TENET: He did a great job around the world.
MATTHEWS: But he was against the war.
TENET: Well, Chris, you know, at the end of the day, the secretary and I served. And we did our best.
Do you wish you had resigned?
TENET: No. No. You know, I have heard people talk about this.
MATTHEWS: It is up to you. I‘m just asking.
TENET: No, no, no. And I will—and I will tell everybody why.
Intelligence and policy on Iraq is a contact sport. We had a war with al Qaeda that consumed me.
We had clandestine—we had British and American intelligence officers working to disarm Libya. It worked.
We had an effort under way to take down the A.Q. Khan network. It worked. We were rebuilding...
MATTHEWS: In Pakistan, yes.
We were rebuilding the American intelligence community. It was important. We were looking for WMD on the ground in Iraq. It was important. We were working on so many issues.
My days were filled...
TENET: ... with tough issues. My view was, you stay in your job.
You do your job. And you do the best you can.
MATTHEWS: Last—last question. You stay on the job. You have—you have access to all the intelligence we gather every day at the CIA. You also have people with historic backgrounds who understand the Middle East, understand the culture, know about the Sunni and the Shia long before I did.
MATTHEWS: They know the history of what happens to Western governments like the Brits or the French that go into Arabia and what happens to them. They get gobbled up in occupation. They end up having to resort to torture and fighting resistance with counterinsurgency.
All the hell we have going through for the last four years , you guys knew was coming, right?
TENET: Chris, what we didn‘t know was how we would implement what happened after the conflict, after the invasion phase. We didn‘t know that. It‘s—it‘s interesting.
MATTHEWS: Yes, it could have been handled better.
TENET: Well, to be certain, it could have been handled better. And there are—there are a number of lessons. You cannot walk into a big country in the Middle East and command an entire country to do what you believe...
MATTHEWS: Whose brilliant idea it was to de-Baathisize, to tell the entire government of Iraq: “We want you gone. We want the army gone. We‘re going to disassemble you. Go away. Don‘t come back. We‘re going to rebuild this country from the ground up”?
TENET: Well, I...
MATTHEWS: Whose idea was that?
TENET: I don‘t know whose idea it was, Chris.
I do know this. I do know this. The de-Baathification and the disbanding of the army was never something principals sat around and made a decision on. I know that.
MATTHEWS: Well, who decided? Doug Feith at the Defense Department?
Who made these calls?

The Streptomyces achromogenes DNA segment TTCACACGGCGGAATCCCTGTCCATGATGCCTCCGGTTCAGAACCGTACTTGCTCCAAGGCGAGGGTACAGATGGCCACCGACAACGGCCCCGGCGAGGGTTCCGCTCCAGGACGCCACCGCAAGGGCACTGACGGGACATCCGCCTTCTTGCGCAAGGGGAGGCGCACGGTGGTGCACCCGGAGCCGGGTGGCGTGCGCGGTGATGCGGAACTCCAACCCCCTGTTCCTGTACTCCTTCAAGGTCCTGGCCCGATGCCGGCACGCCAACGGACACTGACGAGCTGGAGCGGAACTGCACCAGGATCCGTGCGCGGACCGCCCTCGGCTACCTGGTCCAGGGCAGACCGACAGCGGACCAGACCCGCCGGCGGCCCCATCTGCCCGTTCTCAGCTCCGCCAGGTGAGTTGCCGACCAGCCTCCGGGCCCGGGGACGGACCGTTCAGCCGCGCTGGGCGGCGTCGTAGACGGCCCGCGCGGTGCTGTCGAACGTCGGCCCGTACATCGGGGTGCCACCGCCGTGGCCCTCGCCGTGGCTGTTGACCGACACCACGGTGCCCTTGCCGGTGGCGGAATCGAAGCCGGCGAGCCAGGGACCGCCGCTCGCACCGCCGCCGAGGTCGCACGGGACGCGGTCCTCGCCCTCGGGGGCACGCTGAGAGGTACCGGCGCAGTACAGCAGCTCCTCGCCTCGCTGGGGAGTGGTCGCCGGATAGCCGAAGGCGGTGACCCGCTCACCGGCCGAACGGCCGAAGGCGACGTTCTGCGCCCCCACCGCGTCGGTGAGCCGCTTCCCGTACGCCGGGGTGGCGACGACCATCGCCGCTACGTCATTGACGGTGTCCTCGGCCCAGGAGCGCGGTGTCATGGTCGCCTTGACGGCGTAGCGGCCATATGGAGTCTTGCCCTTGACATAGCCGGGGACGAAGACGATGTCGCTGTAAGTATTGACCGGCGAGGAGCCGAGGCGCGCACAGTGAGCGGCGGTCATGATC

TENET: Chris, you know...
MATTHEWS: You have got to tell me, because nobody will tell me.
TENET: I don‘t—you know, I can‘t tell you how that—you know, it‘s ironic. I sit here. I can‘t tell you how that decision was made.
Here‘s what I need to tell you. When we—when we understood what was going on, on the ground, was the intelligence clear? Did we—did we ring the ball? Did we say, you have an insurgency? Did we say we needed a program of Sunni outreach? Did we say, we need to figure out a way to get this army back together as fast as we can? The answer is, yes.
And—and the moral of the story is, is when the data gets bad, you have to make—you have to make more agile decisions than we made.
Who got into the president‘s company, and, despite all the knowledge of history—it must have been available to him—about how difficult an occupation would be, how there would be—even the president said, nobody likes to be occupied—and put in his—idea—this idea that—this dreamy idea that we, the American people, with our vast military—although it‘s not always useful on the ground—we could go into a Third World country and create a democracy where there has been none before, can create the spirit of sacrifice on behalf of democracy, that can bring peace among the warring factions, in the interests of democracy, because we have got more guns than they do?
MATTHEWS: Who told him that that would be true?
TENET: ... if you—I don‘t know him it was true.
MATTHEWS: Was it Wolfowitz?
MATTHEWS: But you‘re with him.
TENET: Chris, I don‘t know who told him this would be true.
But here‘s the lesson you have to...
MATTHEWS: Somebody did.
TENET: Let‘s just talk about this part of the war.
MATTHEWS: Am I right, that somebody taught him this?
TENET: Well, I don‘t know if somebody taught him.
MATTHEWS: Well, why—he says it in all his speeches.
TENET: Chris, let me just—let me just make a very important point to you.